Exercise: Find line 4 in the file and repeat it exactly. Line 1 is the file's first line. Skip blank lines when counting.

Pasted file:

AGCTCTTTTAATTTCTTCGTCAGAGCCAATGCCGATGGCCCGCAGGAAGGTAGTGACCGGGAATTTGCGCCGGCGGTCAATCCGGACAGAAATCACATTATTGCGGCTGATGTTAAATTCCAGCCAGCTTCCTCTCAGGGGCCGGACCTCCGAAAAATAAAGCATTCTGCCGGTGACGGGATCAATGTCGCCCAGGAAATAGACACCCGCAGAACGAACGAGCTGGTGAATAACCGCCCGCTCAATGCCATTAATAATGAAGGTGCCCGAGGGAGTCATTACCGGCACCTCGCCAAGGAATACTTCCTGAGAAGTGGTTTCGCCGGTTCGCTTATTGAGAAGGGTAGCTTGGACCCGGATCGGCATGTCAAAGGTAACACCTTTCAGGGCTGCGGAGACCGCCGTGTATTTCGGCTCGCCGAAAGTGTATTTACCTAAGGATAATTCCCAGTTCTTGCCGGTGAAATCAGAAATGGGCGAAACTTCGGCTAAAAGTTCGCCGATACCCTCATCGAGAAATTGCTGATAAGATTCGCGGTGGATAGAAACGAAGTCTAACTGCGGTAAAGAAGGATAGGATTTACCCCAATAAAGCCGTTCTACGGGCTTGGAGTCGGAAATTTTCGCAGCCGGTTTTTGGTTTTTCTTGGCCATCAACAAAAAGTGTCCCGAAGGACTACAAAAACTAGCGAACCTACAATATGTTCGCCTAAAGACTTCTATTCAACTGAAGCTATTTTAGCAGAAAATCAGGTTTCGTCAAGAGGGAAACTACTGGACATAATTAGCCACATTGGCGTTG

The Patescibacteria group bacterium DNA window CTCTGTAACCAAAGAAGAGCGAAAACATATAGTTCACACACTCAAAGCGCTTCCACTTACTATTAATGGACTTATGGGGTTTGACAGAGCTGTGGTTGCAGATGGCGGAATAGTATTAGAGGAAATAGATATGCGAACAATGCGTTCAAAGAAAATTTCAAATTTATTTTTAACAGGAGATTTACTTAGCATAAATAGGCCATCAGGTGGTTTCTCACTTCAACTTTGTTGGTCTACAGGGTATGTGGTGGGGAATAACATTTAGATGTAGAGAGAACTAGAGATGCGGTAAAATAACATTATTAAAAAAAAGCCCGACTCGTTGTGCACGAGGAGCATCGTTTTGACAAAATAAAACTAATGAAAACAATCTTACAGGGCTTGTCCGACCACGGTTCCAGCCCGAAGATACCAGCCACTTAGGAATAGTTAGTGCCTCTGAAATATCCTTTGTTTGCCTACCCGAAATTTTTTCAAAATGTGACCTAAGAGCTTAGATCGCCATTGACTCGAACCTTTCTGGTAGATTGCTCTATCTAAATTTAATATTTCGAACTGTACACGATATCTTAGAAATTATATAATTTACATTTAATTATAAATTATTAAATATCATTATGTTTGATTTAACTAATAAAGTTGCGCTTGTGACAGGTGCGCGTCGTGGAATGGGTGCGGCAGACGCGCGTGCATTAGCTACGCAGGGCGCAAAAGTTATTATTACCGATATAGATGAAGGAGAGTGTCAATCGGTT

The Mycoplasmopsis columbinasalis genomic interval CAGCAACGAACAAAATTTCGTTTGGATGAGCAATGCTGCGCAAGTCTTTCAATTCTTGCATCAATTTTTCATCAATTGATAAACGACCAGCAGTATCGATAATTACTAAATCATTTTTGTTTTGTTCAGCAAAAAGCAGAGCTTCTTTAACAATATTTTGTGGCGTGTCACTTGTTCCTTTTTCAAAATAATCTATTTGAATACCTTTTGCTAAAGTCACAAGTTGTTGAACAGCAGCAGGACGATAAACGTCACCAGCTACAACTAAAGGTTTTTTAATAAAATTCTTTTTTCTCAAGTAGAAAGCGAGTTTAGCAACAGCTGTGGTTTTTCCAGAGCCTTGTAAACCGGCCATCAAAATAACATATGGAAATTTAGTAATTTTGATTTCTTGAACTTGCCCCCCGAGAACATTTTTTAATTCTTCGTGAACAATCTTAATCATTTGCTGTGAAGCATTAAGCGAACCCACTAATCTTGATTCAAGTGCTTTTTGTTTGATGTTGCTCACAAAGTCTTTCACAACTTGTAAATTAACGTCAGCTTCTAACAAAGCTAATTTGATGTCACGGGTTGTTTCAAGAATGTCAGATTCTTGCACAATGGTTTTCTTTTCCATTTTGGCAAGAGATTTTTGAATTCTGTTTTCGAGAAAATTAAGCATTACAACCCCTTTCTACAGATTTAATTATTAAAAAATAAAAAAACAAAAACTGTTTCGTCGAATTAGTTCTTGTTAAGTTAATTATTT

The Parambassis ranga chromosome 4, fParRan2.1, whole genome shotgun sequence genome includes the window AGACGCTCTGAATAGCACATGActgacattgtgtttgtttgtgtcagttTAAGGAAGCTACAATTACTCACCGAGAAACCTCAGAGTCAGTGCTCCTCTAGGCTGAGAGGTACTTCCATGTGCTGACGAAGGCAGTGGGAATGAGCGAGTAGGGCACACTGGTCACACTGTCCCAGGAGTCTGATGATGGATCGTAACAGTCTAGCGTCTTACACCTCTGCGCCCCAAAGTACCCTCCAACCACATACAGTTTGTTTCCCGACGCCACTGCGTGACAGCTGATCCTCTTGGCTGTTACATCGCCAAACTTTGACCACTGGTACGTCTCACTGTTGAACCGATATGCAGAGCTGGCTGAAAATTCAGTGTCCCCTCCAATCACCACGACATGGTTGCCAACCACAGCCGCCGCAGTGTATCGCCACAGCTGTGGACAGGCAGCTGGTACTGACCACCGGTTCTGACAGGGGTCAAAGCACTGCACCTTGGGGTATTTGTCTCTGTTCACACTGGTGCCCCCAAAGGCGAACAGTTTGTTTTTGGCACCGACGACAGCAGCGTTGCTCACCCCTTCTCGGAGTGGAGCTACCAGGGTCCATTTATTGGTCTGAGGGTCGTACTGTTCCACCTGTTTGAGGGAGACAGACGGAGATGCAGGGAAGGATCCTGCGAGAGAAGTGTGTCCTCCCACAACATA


The Parambassis ranga chromosome 4, fParRan2.1, whole genome shotgun sequence genome includes the window AGACGCTCTGAATAGCACATGActgacattgtgtttgtttgtgtcagttTAAGGAAGCTACAATTACTCACCGAGAAACCTCAGAGTCAGTGCTCCTCTAGGCTGAGAGGTACTTCCATGTGCTGACGAAGGCAGTGGGAATGAGCGAGTAGGGCACACTGGTCACACTGTCCCAGGAGTCTGATGATGGATCGTAACAGTCTAGCGTCTTACACCTCTGCGCCCCAAAGTACCCTCCAACCACATACAGTTTGTTTCCCGACGCCACTGCGTGACAGCTGATCCTCTTGGCTGTTACATCGCCAAACTTTGACCACTGGTACGTCTCACTGTTGAACCGATATGCAGAGCTGGCTGAAAATTCAGTGTCCCCTCCAATCACCACGACATGGTTGCCAACCACAGCCGCCGCAGTGTATCGCCACAGCTGTGGACAGGCAGCTGGTACTGACCACCGGTTCTGACAGGGGTCAAAGCACTGCACCTTGGGGTATTTGTCTCTGTTCACACTGGTGCCCCCAAAGGCGAACAGTTTGTTTTTGGCACCGACGACAGCAGCGTTGCTCACCCCTTCTCGGAGTGGAGCTACCAGGGTCCATTTATTGGTCTGAGGGTCGTACTGTTCCACCTGTTTGAGGGAGACAGACGGAGATGCAGGGAAGGATCCTGCGAGAGAAGTGTGTCCTCCCACAACATA